Discussions about inequality often focus on achievement gaps. But opportunity is about more than just test scores. Opportunity gaps are a function of not just what students know, but whom they know. Julia will describe her current research on innovations that stand to strengthen and expand students' networks. She'll then lead a discussion on what these may mean for the future of school as we know it.
About the speaker:
Julia Freeland Fisher is the director of education research at the Clayton Christensen Institute. She leads a team that educates policymakers and community leaders on the power of disruptive innovation in the K-12 and higher education spheres through its research. Her team aims to transform monolithic, factory-model education systems into student-centered designs that educate every student successfully and enable each to realize his or her fullest potential.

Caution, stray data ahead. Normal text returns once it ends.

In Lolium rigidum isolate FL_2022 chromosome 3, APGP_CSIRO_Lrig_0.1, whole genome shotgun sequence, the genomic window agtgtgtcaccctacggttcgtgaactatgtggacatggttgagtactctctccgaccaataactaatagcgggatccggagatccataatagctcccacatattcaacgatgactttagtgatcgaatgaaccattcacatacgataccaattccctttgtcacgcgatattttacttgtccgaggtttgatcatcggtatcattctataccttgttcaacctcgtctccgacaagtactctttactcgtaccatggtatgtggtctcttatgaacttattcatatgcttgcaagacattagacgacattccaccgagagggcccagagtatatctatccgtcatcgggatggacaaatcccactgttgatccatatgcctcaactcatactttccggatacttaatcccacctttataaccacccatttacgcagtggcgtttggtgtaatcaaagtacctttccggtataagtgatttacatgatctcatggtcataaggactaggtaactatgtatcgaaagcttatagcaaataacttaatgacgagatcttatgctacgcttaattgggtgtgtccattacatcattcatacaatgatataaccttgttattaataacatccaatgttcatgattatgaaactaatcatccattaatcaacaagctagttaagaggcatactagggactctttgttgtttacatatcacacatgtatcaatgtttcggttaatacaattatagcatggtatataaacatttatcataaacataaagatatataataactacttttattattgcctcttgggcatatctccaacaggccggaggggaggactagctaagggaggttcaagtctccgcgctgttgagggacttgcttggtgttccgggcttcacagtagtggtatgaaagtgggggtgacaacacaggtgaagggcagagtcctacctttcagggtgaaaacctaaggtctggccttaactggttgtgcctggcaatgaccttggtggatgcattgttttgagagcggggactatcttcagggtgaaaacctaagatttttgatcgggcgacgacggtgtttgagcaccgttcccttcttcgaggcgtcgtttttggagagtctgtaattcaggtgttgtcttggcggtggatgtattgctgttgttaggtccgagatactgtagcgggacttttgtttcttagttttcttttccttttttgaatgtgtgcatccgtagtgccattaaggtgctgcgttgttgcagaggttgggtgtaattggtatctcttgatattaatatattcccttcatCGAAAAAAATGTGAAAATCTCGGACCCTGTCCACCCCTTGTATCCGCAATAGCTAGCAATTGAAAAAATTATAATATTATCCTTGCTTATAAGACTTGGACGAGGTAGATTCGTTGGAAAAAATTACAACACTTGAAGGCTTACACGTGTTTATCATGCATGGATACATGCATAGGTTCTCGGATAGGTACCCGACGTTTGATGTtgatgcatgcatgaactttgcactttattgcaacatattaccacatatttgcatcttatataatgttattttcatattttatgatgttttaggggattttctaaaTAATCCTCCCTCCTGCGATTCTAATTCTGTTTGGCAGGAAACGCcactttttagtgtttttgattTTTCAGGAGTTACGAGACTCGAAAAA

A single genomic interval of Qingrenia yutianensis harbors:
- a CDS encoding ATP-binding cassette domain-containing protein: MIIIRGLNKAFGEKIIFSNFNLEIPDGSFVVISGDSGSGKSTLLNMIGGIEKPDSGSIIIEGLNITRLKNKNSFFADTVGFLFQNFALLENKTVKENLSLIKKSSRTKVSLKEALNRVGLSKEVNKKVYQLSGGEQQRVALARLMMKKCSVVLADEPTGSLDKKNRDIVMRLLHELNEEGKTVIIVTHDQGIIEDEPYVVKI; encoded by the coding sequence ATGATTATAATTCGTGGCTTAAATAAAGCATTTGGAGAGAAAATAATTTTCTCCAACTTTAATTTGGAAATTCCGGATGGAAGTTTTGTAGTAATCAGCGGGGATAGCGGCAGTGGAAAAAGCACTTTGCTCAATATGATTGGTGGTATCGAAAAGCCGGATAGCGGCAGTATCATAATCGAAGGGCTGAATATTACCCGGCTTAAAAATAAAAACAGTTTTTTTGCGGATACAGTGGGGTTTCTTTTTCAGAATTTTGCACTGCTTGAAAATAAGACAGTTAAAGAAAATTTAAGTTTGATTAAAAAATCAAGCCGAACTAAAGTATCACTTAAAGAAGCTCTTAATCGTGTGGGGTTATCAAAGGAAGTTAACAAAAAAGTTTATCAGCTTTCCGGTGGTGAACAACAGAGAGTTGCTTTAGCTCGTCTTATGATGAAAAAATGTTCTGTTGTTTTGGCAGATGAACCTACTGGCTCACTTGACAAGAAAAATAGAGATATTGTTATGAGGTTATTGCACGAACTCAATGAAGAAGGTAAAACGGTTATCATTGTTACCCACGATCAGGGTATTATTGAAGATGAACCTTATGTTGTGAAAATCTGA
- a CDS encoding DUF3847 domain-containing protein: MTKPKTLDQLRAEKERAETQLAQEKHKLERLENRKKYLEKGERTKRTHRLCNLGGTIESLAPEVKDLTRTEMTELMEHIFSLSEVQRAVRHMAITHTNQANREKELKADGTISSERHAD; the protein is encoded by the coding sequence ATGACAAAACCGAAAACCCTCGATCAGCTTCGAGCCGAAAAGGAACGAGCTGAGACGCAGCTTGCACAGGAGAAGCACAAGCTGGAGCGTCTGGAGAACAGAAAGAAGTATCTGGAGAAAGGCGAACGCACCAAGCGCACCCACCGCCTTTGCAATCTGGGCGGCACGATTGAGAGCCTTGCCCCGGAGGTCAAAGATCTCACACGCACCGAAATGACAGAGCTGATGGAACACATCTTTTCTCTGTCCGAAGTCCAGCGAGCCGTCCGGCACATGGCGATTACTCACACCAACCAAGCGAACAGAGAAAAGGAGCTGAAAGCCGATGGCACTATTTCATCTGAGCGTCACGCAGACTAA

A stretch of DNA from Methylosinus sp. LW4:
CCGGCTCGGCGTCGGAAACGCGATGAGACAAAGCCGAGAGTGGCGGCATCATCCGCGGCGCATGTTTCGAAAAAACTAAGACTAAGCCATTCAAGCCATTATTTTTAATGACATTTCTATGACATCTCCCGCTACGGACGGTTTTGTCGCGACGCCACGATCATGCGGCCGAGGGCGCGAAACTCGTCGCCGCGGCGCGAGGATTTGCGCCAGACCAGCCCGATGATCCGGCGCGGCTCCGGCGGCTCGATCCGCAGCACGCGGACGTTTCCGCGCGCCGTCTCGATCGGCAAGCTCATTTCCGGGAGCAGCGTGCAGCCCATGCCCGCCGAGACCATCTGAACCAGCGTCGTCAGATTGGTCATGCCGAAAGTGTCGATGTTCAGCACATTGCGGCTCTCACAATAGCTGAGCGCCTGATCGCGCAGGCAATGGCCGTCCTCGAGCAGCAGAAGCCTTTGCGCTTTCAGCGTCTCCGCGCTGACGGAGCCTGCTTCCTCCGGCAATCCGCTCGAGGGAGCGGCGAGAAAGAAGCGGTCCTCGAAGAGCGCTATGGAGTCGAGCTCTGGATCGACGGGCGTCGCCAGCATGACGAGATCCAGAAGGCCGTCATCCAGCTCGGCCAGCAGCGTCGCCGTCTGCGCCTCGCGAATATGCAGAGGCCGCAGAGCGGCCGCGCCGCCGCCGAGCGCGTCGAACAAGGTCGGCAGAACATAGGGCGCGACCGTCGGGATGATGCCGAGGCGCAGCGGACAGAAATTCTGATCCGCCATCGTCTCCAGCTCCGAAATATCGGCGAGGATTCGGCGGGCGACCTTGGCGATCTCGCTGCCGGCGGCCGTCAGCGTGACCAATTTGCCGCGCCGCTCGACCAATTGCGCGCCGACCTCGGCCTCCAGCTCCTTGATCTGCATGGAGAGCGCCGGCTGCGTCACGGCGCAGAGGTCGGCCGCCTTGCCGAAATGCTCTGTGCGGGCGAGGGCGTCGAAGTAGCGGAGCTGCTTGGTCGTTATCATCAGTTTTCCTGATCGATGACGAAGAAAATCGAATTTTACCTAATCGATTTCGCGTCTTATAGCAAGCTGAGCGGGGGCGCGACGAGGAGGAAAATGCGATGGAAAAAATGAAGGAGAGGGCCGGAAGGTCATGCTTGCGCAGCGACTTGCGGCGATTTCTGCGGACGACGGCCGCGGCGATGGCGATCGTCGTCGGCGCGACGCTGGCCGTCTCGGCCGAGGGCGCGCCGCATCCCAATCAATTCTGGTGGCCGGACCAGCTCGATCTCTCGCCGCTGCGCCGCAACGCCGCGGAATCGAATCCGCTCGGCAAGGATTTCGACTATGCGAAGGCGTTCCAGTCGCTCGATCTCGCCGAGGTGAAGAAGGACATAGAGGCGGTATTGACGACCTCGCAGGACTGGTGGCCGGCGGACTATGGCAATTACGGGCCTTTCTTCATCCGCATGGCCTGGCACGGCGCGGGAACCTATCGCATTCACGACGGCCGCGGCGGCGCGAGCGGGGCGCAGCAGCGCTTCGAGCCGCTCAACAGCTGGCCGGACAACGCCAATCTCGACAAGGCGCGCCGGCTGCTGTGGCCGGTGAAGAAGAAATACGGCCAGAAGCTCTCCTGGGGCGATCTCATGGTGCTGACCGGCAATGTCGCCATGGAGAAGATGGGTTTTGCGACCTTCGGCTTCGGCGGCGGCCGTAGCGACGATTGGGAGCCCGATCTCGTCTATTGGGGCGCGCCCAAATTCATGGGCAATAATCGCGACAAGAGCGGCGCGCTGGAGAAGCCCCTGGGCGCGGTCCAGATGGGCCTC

Julia has published and spoken extensively on trends in the edtech market, blended learning, competency-based education, and the future of schools. Her current research focuses on emerging tools and practices that leverage technology to radically expand who students know – their stock of “social capital” – by enhancing their access to and ability to navigate new peer, mentor, and professional networks. Julia's book, Who You Know: Unlocking Innovations That Expand Students' Networks (Wiley, 2018) comes out this August.
Julia holds a bachelor’s degree from Princeton University and a JD from Yale Law School.